antibiotics in panda blood

May 3, 2011: National Zoo female giant panda Mei Xiang.

Researchers have discovered a powerful antibiotic in the bloodstream of giant pandas. From The Telegraph:

Scientists have discovered that the animals, of which there are around 1,600 in the wild, produce a powerful antibiotic in their blood stream that kills bacteria and fungi.

They believe the substance could be used to create potent new treatments against drug resistant superbugs and other diseases.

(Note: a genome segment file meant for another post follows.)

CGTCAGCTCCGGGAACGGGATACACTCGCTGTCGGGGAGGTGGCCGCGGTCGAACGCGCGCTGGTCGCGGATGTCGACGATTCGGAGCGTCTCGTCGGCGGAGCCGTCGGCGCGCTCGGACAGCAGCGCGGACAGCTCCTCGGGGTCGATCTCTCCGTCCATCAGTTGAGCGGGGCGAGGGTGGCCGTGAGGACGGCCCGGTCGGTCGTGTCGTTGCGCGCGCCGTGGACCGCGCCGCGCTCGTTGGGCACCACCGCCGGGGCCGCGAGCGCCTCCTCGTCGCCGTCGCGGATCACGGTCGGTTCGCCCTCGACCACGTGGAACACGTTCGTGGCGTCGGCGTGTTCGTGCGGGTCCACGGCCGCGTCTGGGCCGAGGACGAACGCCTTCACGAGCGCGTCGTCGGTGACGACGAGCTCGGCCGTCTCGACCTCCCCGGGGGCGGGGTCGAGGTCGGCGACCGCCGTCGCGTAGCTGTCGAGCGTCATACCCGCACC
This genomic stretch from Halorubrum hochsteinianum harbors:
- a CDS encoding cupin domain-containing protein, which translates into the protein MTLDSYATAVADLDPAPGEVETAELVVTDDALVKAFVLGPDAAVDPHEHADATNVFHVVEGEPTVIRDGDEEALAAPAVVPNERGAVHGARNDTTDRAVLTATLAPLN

The antibiotic is thought to be released by the bear’s immune system to protect them infections when they are living in the wild. Researchers discovered the compound, known as cathelicidin-AM, after analysing the panda’s DNA.

The Chinese researchers found that the cathelicidin-AM, which is produced by immune cells in the animal’s blood, was found to kill bacteria in less than an hour while other well known antibiotics took more than six hours.

Ed Yong lists reasons why no new drugs will likely come from the discovery.